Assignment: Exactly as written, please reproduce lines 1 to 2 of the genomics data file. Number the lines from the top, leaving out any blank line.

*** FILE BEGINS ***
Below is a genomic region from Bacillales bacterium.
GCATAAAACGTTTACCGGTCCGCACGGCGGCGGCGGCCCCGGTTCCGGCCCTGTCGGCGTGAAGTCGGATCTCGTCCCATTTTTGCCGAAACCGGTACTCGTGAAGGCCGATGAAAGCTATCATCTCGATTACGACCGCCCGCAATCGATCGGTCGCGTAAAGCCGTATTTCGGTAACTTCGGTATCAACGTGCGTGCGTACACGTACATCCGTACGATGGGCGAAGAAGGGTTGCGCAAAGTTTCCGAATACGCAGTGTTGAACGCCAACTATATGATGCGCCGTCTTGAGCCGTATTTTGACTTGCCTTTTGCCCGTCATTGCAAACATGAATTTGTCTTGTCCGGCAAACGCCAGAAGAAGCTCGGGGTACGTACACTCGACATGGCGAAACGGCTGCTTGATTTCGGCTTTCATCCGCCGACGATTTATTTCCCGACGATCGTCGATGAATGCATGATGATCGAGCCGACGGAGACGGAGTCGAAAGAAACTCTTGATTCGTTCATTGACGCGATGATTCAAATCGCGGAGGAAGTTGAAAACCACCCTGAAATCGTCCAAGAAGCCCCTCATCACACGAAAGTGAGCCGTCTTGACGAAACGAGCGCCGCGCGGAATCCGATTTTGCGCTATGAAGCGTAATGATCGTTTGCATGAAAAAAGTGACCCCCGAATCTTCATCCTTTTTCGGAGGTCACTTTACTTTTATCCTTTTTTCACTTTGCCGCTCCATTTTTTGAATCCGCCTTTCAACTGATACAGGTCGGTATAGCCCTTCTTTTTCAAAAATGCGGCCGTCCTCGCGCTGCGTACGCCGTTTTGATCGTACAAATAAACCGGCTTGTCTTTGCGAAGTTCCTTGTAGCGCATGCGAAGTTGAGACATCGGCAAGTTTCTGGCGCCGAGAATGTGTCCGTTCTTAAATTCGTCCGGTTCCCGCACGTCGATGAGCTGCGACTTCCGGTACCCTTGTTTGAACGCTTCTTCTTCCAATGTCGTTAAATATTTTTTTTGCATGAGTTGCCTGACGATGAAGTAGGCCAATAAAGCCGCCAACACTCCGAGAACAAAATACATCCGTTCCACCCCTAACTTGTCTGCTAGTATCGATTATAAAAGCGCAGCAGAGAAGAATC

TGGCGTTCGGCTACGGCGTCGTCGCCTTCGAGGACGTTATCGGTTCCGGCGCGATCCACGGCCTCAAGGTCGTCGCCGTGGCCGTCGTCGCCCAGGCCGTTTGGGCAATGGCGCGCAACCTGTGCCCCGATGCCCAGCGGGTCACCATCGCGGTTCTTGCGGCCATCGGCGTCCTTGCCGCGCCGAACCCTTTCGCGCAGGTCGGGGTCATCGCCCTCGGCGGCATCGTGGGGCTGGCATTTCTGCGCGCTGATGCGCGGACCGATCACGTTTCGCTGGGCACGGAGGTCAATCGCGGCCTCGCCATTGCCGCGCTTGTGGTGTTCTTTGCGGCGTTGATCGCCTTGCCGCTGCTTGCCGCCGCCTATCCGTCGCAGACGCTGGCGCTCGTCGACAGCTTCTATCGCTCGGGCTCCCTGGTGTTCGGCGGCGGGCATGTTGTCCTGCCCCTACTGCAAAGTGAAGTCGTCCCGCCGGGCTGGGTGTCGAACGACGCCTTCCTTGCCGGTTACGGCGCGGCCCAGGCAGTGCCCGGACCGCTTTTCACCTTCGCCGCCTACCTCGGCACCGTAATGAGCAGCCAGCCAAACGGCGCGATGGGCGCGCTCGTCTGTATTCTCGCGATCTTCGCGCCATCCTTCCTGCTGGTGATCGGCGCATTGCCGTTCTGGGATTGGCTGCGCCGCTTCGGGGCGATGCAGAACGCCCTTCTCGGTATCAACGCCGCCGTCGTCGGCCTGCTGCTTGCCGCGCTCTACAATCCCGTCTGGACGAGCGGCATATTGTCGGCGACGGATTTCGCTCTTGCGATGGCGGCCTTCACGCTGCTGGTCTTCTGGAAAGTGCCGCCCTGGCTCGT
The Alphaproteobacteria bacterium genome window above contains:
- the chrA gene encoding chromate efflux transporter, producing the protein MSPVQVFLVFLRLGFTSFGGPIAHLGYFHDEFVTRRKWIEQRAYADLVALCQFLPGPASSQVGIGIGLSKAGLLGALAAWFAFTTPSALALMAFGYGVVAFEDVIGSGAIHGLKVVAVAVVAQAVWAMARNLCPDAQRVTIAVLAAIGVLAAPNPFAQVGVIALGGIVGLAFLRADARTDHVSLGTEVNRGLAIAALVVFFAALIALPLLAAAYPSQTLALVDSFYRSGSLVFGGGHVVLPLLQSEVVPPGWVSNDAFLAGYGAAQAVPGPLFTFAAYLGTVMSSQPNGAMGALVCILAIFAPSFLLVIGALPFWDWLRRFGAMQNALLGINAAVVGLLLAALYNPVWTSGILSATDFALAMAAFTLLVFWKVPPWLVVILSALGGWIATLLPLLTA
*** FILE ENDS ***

Below is a genomic region from Bacillales bacterium.
GCATAAAACGTTTACCGGTCCGCACGGCGGCGGCGGCCCCGGTTCCGGCCCTGTCGGCGTGAAGTCGGATCTCGTCCCATTTTTGCCGAAACCGGTACTCGTGAAGGCCGATGAAAGCTATCATCTCGATTACGACCGCCCGCAATCGATCGGTCGCGTAAAGCCGTATTTCGGTAACTTCGGTATCAACGTGCGTGCGTACACGTACATCCGTACGATGGGCGAAGAAGGGTTGCGCAAAGTTTCCGAATACGCAGTGTTGAACGCCAACTATATGATGCGCCGTCTTGAGCCGTATTTTGACTTGCCTTTTGCCCGTCATTGCAAACATGAATTTGTCTTGTCCGGCAAACGCCAGAAGAAGCTCGGGGTACGTACACTCGACATGGCGAAACGGCTGCTTGATTTCGGCTTTCATCCGCCGACGATTTATTTCCCGACGATCGTCGATGAATGCATGATGATCGAGCCGACGGAGACGGAGTCGAAAGAAACTCTTGATTCGTTCATTGACGCGATGATTCAAATCGCGGAGGAAGTTGAAAACCACCCTGAAATCGTCCAAGAAGCCCCTCATCACACGAAAGTGAGCCGTCTTGACGAAACGAGCGCCGCGCGGAATCCGATTTTGCGCTATGAAGCGTAATGATCGTTTGCATGAAAAAAGTGACCCCCGAATCTTCATCCTTTTTCGGAGGTCACTTTACTTTTATCCTTTTTTCACTTTGCCGCTCCATTTTTTGAATCCGCCTTTCAACTGATACAGGTCGGTATAGCCCTTCTTTTTCAAAAATGCGGCCGTCCTCGCGCTGCGTACGCCGTTTTGATCGTACAAATAAACCGGCTTGTCTTTGCGAAGTTCCTTGTAGCGCATGCGAAGTTGAGACATCGGCAAGTTTCTGGCGCCGAGAATGTGTCCGTTCTTAAATTCGTCCGGTTCCCGCACGTCGATGAGCTGCGACTTCCGGTACCCTTGTTTGAACGCTTCTTCTTCCAATGTCGTTAAATATTTTTTTTGCATGAGTTGCCTGACGATGAAGTAGGCCAATAAAGCCGCCAACACTCCGAGAACAAAATACATCCGTTCCACCCCTAACTTGTCTGCTAGTATCGATTATAAAAGCGCAGCAGAGAAGAATC